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Full transcript: Steve Jobs did not call Mark Fiore a liar

Walt Mossberg and Kara Swisher interviewed Apple, Inc. CEO Steve Jobs during the All Things Digital D8 Conference. A live blog transcript published on Engadget caused a stir when within the transcript it was unclear whether Jobs had called Pulitzer Prize winner Mark Fiore a liar and trying to get his 15 minutes of fame after his app was rejected for the App Store.

Video of the interview has been published. I’ve embedded the video below. The part regarding Mark begins at about 52 minutes in. It’s clear that Jobs was not referring to Mark when he talked about people lying to the press. In face he called Mark a “nice enough guy.” It was unscrupulous application developers who were trying to apply pressure on Apple to approve apps that were not compliant to the app store requirements.

I’ve created a transcript of the exchange regarding Mark. The last paragraph (in bold) by Steve is the part with the meat of the conversation.

WM: I don’t know of any law that says any merchant, whether it’s you or Walmart or CBS or anyone has to carry anything they don’t want to carry, but isn’t there, as you become more and more popular – we started by talking about your market cap – which is a symbol of that and you’re selling every 3 seconds an iPad; there’s responsibility along with that… My question to is – you’ve talked in some things you’ve written about the responsibility to protect your consumers from malware and porn and things like that. Isn’t there a downside of you guys acquiring all this power and saying no to some political cartoonist or no so to some political candidate and also doing it in a black box that at least a lot of people on the outside have trouble understanding what the rules are

SJ: Let me tell you first of all, we have two platforms that we support. One is completely open and uncontrolled and that is HTML5. HTML5 is a set of standards set by independent standards organizations that are widely respected. So HTML5, CSS and stuff like that…

: javascript

SJ: Javascript would a third one. So we support HTML5. We have the best support for HTML5 of anyone in the world in our browsers. And so I think… we support this very completely open uncontrolled platform. Standards based.

We then support a curated platform which is the app store that has over 200,000 apps in it. It’s the most vital applications community on any platform in the world. Today. So how do we curate this? It’s a bunch of people. Just like yo and me. come into work and doing their best every day. We’ve got a few rules. Some of the rules are: the app has to function as advertised, can’t crash, cannot use unsupported APIs because if a bunch of customers buy the app and we upgrade the OS and their using unsupported APIs that break, then the apps break and we have a bunch of unhappy customers. They have to use public APIs only, and those turn out the three biggest reasons we reject apps – is for those three things. We approve 95% of the apps submitted every week – which is many many thousands every week. We approve 95% in seven days.

WM: What happened in these cases of that political candidate who was mad and the cartoonist…

SJ: We had a rule that you can’t defame other people.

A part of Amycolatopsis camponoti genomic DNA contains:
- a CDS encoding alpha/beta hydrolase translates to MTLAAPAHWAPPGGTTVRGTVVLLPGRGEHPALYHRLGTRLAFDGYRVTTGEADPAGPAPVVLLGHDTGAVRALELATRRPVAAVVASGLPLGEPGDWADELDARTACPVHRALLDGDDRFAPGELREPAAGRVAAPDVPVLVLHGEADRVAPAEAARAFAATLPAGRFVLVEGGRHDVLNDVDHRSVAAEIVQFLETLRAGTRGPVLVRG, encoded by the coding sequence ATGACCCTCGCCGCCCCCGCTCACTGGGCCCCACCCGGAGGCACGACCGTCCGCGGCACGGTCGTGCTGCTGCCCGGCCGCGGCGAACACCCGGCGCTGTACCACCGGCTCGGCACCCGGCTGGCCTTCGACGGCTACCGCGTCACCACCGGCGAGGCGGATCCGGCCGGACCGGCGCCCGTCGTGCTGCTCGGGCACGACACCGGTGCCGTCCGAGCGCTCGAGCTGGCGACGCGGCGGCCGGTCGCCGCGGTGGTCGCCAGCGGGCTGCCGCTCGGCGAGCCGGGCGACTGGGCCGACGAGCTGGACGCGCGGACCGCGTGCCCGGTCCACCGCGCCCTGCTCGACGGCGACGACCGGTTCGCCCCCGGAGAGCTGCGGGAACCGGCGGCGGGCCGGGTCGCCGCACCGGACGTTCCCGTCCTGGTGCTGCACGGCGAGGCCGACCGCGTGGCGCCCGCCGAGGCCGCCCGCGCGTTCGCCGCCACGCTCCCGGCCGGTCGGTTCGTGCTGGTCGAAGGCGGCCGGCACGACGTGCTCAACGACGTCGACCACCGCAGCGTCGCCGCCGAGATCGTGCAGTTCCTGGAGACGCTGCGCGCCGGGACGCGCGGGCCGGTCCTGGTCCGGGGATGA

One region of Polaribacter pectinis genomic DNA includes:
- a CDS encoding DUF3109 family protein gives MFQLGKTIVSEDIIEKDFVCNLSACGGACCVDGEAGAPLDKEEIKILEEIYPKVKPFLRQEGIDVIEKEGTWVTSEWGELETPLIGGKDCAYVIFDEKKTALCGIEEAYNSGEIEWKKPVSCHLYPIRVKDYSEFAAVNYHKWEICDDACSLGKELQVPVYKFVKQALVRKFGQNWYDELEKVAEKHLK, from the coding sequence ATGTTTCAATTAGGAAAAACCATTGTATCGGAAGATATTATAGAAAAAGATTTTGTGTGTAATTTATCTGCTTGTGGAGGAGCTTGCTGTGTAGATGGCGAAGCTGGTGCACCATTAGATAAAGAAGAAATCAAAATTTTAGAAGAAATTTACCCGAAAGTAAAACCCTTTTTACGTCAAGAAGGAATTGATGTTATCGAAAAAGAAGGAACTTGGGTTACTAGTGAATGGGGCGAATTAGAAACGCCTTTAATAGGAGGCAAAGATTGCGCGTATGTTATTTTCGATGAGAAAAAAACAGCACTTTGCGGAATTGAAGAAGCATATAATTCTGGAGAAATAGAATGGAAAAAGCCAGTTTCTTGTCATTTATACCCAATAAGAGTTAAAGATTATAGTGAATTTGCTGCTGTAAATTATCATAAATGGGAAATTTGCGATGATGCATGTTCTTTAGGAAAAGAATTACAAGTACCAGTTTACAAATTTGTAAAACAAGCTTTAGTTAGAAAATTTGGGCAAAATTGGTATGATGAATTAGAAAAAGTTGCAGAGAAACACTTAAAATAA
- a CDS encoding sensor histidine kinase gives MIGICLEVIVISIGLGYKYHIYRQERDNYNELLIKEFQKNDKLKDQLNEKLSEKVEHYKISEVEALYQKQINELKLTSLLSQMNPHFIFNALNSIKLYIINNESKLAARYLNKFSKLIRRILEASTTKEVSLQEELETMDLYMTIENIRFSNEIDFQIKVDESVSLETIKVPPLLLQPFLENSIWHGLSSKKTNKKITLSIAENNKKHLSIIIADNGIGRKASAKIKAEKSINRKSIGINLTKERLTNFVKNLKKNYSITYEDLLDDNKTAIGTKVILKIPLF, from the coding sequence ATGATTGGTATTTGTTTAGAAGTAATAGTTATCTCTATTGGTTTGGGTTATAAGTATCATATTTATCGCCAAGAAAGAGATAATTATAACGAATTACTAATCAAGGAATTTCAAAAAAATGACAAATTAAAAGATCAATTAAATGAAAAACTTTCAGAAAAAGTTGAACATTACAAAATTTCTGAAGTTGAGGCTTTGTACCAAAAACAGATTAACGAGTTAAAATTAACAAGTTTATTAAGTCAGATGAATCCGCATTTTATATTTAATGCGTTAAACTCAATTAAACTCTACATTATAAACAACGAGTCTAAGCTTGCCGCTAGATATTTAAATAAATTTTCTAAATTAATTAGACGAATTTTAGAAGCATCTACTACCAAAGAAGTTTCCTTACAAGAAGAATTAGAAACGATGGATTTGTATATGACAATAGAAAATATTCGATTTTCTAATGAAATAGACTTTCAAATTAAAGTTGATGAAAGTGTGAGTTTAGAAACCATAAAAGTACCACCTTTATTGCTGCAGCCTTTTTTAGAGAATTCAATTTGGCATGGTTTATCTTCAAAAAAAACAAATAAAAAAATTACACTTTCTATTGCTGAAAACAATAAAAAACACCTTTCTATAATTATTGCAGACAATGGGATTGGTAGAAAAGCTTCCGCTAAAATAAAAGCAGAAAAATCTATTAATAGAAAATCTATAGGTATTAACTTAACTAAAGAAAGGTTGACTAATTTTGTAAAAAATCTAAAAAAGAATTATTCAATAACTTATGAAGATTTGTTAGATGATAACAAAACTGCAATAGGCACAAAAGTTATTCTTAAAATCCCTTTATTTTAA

WM: That’s in your terms of service for developers?

SJ: Yeah, you can’t defame people.

KS: Determined by people that work at Apple? Correct?

SJ: Yes, but I think it would be determined pretty much universally among rational people, not some strange definition. You can’t defame people. And the problem is political cartoons got caught in that. ‘Cause by definition they defame people. So, we didn’t think of that. That was an untended consequence of a rule that says you can’t defame people. So this guy submits his cartoon late last year – the rule is still in place – he gets rejected. For other reasons we realize that this is an unintended consequence; we change the rule, I think it was in January. Except for political cartoons. The guy never puts his app back in again, he wins a Pulitzer Prize, somebody asks him – he doesn’t actually run to the press; but somebody asks him, “how come this isn’t on the iPhone?” He goes, “Oh I submitted it, they rejected it.” He was a nice enough guy about it; and then these flurious stories get written several months after we changed the rule because we found out about an unintended consequence. So we are guilty as charged of making mistakes. Because nobody ever done this before. Nobody has tried to set rules for 200,000 apps in two years in the most vital app community on any platform before; we’re doing the best we can; we’re learning as fast as we can; we’re changing the rules when it makes sense. But we think it made sense to have a rule that says don’t, you can’t defame people. Because we didn’t want these apps – you know – that did that. We didn’t think that was right. So, we’re doing the best we can; we’re making mistakes; we’re fixing them as fast as we can. And what happens sometime though is that some people, uh, lie. Some people use unpublished APIs and their app gets rejected. Some people submit an app that they say does one thing, but really does something else. They try to hide it from us, they get very clever about that. They try to hide it from us and we find it and we reject it. And they run to the press and tell a story about oppression and it gets written up and they get their 15 minutes of fame because they hope it will convince us to change our minds. It never does, but they keep trying to do that. And it’s unfortunate, but we take it in the chin. That part of what we do. We don’t run to the press and go, “This guys a son of a bitch liar.” That’s just not appropriate for us to do. So we take it in the chin and we move on.

WM: Well if there is a list you want to read out here…

Community Comments

#1 Dave Stephens
June/8/2010
@ 12:51 am

Told ya. ;)

As I said before, Mark Fiore never “ran to the press” at any point. But many highly offended and angry software developers DO run to the press to squawk and moan and LIE about the awful injustice from bad ol’ Apple, which is why I didn’t believe for a second Steve Jobs was talking about Mr. Fiore when THAT line was written…

#2 JP Trostle
June/8/2010
@ 8:51 am

Whatever, dave. Steve’s timeline is still off — as in, their is still no evidence the rules have actually *been* changed (much less in January as he put forth).